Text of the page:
How do you diagnose rheumatoid arthritis early?

Best Pract Res Clin Rheumatol. 2001 Mar;15(1):49-66. doi: 10.1053/berh.2000.0125.


There are difficulties in making an accurate diagnosis of rheumatoid arthritis in its early stages, a principal problem being the fact that its most defining feature is chronicity, which, by definition, takes time to identify. There is substantial evidence that patients with rheumatoid arthritis should be treated early, and the majority are now commenced on therapy when first diagnosed. A logical implication of the early therapy approach is that treatment before rheumatoid arthritis is fully developed may have even greater benefits. This requires patients who are likely to have a persistent, more severe disease to be identified and treated effectively in the very earliest stages. This requires a system of the early specialist referral of suitable patients and the use of effective predictors of patient outcome. This text discusses the early arthritis clinic approach and the current evidence base available for use in constructing management guidelines for such patients.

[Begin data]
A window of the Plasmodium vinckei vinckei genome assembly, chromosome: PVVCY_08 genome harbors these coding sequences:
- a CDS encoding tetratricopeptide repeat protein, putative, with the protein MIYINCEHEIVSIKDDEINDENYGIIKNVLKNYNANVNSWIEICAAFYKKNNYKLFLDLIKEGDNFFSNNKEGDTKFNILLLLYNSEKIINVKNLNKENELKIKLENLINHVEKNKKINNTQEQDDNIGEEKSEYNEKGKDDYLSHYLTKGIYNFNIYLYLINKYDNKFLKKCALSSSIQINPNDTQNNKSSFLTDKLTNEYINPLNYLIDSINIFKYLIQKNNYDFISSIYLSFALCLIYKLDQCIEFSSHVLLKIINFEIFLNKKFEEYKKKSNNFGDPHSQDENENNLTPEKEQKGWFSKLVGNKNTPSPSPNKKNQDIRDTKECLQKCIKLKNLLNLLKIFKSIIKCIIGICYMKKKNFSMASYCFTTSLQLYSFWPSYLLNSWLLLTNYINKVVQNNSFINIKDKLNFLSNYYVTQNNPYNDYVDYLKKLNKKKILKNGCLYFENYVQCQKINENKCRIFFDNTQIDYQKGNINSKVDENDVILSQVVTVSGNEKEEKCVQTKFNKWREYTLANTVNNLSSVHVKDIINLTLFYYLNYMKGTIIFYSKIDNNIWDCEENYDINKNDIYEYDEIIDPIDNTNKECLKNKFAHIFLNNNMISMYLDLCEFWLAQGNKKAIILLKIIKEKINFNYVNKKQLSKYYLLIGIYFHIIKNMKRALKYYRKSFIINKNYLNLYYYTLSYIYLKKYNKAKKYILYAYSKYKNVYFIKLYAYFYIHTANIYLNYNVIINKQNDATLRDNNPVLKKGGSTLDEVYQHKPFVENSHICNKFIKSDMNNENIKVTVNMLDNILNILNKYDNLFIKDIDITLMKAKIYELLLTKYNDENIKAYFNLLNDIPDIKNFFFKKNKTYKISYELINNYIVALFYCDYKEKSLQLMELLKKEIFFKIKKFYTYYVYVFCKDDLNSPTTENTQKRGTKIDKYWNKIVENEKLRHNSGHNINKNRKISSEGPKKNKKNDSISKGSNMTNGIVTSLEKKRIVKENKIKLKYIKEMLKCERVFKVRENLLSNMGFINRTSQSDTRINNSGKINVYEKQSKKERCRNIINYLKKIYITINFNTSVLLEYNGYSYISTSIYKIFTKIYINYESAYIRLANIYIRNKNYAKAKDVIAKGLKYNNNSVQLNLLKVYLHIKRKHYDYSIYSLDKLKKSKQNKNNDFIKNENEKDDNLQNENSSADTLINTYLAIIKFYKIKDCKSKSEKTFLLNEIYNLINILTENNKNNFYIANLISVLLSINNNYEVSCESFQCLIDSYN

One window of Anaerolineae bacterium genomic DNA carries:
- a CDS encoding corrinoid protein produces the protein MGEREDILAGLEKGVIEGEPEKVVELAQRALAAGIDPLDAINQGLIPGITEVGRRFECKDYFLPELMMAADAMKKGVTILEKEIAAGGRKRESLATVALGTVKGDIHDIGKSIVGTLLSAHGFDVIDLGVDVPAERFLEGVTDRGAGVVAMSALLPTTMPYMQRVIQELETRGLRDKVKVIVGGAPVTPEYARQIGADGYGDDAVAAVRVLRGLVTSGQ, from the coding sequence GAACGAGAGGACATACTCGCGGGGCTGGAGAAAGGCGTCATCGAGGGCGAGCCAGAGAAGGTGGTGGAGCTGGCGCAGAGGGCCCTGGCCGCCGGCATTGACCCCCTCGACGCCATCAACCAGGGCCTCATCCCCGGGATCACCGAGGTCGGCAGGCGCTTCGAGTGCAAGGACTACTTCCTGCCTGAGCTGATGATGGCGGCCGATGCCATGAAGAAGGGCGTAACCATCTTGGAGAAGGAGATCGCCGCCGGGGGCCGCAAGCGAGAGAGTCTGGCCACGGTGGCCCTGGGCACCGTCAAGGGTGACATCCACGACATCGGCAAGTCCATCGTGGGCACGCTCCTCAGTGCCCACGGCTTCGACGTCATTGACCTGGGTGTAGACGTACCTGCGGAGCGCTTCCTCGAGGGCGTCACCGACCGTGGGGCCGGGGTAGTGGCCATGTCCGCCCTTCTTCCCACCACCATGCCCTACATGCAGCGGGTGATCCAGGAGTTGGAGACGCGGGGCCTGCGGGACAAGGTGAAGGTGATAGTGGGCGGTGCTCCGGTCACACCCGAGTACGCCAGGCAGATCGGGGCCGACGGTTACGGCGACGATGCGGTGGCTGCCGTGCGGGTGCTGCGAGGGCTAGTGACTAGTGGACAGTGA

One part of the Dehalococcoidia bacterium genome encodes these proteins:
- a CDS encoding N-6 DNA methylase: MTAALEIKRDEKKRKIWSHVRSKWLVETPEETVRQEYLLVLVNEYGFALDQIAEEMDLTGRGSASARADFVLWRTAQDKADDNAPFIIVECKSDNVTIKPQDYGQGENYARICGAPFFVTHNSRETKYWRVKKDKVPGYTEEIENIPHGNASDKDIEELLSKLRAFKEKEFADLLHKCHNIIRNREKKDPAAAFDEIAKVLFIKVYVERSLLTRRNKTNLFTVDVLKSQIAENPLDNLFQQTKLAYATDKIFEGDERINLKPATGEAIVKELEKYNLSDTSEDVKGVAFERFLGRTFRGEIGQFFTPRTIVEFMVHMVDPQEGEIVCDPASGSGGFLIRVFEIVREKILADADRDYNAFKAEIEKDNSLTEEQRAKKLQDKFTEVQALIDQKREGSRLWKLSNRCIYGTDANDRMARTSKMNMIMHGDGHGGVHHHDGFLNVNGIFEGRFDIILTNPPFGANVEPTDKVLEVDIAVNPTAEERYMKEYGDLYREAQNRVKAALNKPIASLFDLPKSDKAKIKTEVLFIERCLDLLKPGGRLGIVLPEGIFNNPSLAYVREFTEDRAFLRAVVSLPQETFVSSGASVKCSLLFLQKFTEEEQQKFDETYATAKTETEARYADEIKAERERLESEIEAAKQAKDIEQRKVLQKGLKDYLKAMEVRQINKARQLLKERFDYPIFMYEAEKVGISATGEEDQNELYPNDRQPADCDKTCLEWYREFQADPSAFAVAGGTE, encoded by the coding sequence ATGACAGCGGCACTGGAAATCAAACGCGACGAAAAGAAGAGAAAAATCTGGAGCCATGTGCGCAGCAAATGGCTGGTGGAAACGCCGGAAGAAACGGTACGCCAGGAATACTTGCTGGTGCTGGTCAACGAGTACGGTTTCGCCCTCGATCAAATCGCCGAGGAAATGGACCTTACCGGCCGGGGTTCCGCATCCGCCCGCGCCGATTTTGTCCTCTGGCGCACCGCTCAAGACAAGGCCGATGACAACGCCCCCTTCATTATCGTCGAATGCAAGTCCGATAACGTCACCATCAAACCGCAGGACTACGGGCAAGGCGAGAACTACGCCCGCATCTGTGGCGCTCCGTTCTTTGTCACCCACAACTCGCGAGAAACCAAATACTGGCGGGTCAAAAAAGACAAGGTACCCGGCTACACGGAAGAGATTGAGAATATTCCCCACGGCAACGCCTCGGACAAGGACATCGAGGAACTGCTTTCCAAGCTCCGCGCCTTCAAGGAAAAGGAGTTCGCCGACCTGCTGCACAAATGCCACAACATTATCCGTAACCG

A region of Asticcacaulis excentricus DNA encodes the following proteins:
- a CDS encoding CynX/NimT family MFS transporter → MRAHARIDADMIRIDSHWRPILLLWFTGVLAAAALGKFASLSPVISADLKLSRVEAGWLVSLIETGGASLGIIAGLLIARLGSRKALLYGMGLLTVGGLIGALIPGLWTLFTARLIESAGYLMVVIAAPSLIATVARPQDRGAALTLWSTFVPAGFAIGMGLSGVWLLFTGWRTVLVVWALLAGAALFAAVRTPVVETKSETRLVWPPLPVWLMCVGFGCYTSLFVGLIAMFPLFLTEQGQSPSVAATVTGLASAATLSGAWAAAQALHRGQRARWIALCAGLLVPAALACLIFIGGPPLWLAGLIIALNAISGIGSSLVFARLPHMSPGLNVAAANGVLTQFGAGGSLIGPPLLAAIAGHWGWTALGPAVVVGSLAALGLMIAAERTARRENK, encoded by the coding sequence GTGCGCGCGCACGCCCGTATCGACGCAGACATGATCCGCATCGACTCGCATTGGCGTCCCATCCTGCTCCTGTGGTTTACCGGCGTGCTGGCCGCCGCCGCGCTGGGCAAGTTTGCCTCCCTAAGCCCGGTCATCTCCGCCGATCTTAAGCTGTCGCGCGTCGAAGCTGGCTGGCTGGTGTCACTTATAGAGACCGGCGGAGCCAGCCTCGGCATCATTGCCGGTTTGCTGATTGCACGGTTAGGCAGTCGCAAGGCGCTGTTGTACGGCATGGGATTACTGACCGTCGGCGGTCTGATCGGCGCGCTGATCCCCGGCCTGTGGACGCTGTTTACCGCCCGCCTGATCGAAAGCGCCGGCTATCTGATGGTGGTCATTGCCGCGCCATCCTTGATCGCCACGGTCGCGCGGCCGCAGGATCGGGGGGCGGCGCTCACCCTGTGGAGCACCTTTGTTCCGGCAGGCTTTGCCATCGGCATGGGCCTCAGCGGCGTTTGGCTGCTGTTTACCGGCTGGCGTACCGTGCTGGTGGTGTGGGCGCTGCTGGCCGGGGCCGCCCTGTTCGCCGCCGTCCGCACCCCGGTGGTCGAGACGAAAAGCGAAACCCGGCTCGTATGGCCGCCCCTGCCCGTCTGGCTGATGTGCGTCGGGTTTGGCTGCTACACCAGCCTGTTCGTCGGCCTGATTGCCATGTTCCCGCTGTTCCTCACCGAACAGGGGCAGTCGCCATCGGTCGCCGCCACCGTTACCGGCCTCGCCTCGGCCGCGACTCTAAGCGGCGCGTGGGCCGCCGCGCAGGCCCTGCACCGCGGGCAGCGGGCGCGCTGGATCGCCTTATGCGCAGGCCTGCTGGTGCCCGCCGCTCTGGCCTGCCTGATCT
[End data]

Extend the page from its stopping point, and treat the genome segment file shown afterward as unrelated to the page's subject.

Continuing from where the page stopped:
Publication types

  • Review

MeSH terms

  • Antirheumatic Agents / therapeutic use
  • Arthritis, Rheumatoid / classification
  • Arthritis, Rheumatoid / diagnosis*
  • Arthritis, Rheumatoid / drug therapy
  • C-Reactive Protein / analysis
  • Chronic Disease
  • Diagnosis, Differential
  • Epitopes
  • HLA-DR Antigens / genetics
  • HLA-DRB1 Chains
  • Humans
  • Prognosis
  • Rheumatoid Factor / analysis
  • Synovitis / diagnosis
  • Synovitis / drug therapy
  • Time Factors


  • Antirheumatic Agents
  • Epitopes
  • HLA-DR Antigens
  • HLA-DRB1 Chains
  • C-Reactive Protein
  • Rheumatoid Factor